Foreshadowing is a useful and potentially impressive writing technique, but like all writing tools it can be implemented well or it can be implemented poorly.

    When the object/person/situation is first introduced to your narrative, give it a rationale in the context of the scene, a reason for it to appear above and beyond ‘It’s going to be important later on’. This way, the reader is likely to accept it as integral part of that moment in the story and not see it as an obvious ploy, shoehorned in just so it can play a part later in the story. When it does appear again, the reader will be both surprised and delighted.

  • July24th

    When you think about it, we writers spend an awful lot of time trying to make our stories convincing. On one level we want to convince you that our stories are worth reading and, even better, worth spending good money on or worth borrowing from a library.

    Professional convincers

    But it’s more than that. When we’re writing, we’re hard at work trying to convince you that our characters are credible, that our plots are compelling, that our settings have the sort of verisimilitude that lets you step easily into the events we’re unfolding in front of you. Of course, this whole business of convincing can be even more challenging for we writers of Fantasy and Science Fiction, where we have to work extra hard to convince you to go along with a whole world that is often vastly different from our here and now.

    The techniques we use so that our stories are convincing are legion, but I’d like to point out one that is extremely useful and often overlooked both by novice writers and those who are experienced. I call it the Reaction Shot, borrowing from the world of cinema.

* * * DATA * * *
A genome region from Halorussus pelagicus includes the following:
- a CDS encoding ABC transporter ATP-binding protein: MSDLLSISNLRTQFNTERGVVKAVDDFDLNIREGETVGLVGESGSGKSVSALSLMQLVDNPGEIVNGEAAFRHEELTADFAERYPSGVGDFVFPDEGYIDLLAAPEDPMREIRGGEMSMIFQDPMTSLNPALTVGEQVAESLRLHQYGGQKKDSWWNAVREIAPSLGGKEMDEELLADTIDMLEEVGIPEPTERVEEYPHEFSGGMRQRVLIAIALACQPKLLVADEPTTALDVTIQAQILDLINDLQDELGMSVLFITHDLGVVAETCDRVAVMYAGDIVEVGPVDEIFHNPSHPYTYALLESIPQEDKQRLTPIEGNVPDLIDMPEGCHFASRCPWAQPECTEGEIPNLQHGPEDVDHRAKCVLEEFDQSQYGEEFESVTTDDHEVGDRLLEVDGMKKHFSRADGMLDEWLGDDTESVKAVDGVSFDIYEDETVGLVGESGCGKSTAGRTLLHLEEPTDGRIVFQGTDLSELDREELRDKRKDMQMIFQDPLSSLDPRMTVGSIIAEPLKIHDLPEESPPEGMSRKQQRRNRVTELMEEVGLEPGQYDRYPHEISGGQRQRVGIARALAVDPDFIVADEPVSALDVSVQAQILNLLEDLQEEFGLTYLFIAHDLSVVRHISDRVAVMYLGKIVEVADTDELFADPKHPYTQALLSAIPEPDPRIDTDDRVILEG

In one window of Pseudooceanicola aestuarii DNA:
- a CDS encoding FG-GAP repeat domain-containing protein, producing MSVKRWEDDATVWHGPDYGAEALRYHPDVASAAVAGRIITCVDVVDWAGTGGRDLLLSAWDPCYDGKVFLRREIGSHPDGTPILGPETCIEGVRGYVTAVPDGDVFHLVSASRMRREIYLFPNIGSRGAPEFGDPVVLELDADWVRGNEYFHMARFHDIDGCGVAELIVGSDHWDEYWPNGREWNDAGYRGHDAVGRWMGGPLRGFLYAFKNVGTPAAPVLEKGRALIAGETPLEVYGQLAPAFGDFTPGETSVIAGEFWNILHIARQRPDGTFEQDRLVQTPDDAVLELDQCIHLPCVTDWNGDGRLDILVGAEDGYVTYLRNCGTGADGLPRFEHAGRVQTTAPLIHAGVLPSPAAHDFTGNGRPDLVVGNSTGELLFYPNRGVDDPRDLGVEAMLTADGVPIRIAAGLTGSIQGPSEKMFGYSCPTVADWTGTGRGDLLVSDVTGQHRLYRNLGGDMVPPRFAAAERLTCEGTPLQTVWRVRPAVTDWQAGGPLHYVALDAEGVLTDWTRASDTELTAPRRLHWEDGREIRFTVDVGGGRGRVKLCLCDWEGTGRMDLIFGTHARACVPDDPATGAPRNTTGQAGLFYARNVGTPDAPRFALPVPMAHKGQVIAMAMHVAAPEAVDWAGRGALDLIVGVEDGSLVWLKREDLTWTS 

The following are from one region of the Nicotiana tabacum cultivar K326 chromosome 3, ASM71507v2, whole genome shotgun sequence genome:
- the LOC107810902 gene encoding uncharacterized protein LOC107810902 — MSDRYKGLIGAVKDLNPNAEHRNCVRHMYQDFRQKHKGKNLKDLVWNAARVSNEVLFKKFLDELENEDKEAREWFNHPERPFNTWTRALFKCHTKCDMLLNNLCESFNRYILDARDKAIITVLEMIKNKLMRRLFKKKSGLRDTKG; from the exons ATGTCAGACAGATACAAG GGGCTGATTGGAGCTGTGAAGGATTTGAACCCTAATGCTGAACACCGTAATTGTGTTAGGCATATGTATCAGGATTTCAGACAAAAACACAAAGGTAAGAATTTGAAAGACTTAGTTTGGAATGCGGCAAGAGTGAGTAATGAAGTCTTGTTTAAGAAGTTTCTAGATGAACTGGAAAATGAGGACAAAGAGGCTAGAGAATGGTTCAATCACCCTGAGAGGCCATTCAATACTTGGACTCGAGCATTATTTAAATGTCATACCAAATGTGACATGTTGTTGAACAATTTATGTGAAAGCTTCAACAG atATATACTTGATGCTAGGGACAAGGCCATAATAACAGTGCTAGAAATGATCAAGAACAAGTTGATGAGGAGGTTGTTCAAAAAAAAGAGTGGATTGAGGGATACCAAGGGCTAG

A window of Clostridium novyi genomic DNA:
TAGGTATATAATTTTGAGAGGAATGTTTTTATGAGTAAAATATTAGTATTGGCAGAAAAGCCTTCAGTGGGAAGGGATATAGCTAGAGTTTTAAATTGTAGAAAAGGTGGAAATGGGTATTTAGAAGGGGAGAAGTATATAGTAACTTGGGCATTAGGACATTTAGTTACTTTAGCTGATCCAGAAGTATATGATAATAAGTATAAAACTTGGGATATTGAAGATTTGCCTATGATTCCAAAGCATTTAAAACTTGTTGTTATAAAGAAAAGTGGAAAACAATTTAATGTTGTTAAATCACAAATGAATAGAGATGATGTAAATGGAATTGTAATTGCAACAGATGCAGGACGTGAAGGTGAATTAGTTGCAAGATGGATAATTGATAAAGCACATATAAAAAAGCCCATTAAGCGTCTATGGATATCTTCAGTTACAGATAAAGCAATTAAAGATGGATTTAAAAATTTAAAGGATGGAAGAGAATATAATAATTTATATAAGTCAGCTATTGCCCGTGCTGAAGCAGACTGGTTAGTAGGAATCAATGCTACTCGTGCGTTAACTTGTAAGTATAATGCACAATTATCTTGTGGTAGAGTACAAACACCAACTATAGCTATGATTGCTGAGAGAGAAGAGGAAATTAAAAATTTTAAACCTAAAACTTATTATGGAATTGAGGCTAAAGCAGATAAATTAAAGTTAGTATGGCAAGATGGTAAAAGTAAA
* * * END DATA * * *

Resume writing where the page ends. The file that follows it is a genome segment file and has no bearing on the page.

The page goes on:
We’ve all seen the moment in the movie when something dramatic happens – the bridge blows up, the train crashes, someone delivers a heartbreaking speech. And every director worth her salt then cuts away when this moment ends to those who are nearby, for their reactions. It can be entirely visual – facial expressions, movements of various sorts, gestures – or it could be verbal – screams, cheers, noises of affirmation or denial. The reaction underlines the dramatic event but it also emphasises that the event is real, because of course a dramatic event would inspire responses from those nearby, whether they’re bystanders or intimately involved.

    shocked crowd

    When we’re writing, too often we forget this important moment. We get bound up in the events, the happenings, the moments of drama – emotional or action – and after these heightened moments we forget to pause, draw breath, and dwell just a little on the reactions of those involved. Show these reactions, let the reader experience them, and the dramatic moment is emphasised, made more meaningful, and more convincing.

    Think cinematically and make sure you include Reaction Shots after your wonderful moments of drama. Your writing will be more convincing and far better off if you do.